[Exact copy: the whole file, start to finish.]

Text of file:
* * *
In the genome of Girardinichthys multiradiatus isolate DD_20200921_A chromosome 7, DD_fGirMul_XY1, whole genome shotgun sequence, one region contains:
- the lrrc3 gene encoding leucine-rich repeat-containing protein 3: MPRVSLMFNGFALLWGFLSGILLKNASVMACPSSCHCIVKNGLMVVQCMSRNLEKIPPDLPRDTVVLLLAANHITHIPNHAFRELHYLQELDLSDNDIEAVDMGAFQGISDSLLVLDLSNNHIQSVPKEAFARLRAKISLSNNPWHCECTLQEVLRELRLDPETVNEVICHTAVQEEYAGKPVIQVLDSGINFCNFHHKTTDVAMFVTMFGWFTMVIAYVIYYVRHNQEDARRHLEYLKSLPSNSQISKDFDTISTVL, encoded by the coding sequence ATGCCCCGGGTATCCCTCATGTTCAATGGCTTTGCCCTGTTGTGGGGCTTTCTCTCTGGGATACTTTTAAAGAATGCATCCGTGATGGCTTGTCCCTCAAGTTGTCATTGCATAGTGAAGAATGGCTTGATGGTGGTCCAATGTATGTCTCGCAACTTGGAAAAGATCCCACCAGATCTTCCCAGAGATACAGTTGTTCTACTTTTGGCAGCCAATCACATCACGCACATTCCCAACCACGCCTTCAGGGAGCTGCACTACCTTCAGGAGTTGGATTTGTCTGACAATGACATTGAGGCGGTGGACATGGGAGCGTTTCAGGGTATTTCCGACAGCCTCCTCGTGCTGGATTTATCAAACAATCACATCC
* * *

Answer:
In the genome of Girardinichthys multiradiatus isolate DD_20200921_A chromosome 7, DD_fGirMul_XY1, whole genome shotgun sequence, one region contains:
- the lrrc3 gene encoding leucine-rich repeat-containing protein 3: MPRVSLMFNGFALLWGFLSGILLKNASVMACPSSCHCIVKNGLMVVQCMSRNLEKIPPDLPRDTVVLLLAANHITHIPNHAFRELHYLQELDLSDNDIEAVDMGAFQGISDSLLVLDLSNNHIQSVPKEAFARLRAKISLSNNPWHCECTLQEVLRELRLDPETVNEVICHTAVQEEYAGKPVIQVLDSGINFCNFHHKTTDVAMFVTMFGWFTMVIAYVIYYVRHNQEDARRHLEYLKSLPSNSQISKDFDTISTVL, encoded by the coding sequence ATGCCCCGGGTATCCCTCATGTTCAATGGCTTTGCCCTGTTGTGGGGCTTTCTCTCTGGGATACTTTTAAAGAATGCATCCGTGATGGCTTGTCCCTCAAGTTGTCATTGCATAGTGAAGAATGGCTTGATGGTGGTCCAATGTATGTCTCGCAACTTGGAAAAGATCCCACCAGATCTTCCCAGAGATACAGTTGTTCTACTTTTGGCAGCCAATCACATCACGCACATTCCCAACCACGCCTTCAGGGAGCTGCACTACCTTCAGGAGTTGGATTTGTCTGACAATGACATTGAGGCGGTGGACATGGGAGCGTTTCAGGGTATTTCCGACAGCCTCCTCGTGCTGGATTTATCAAACAATCACATCC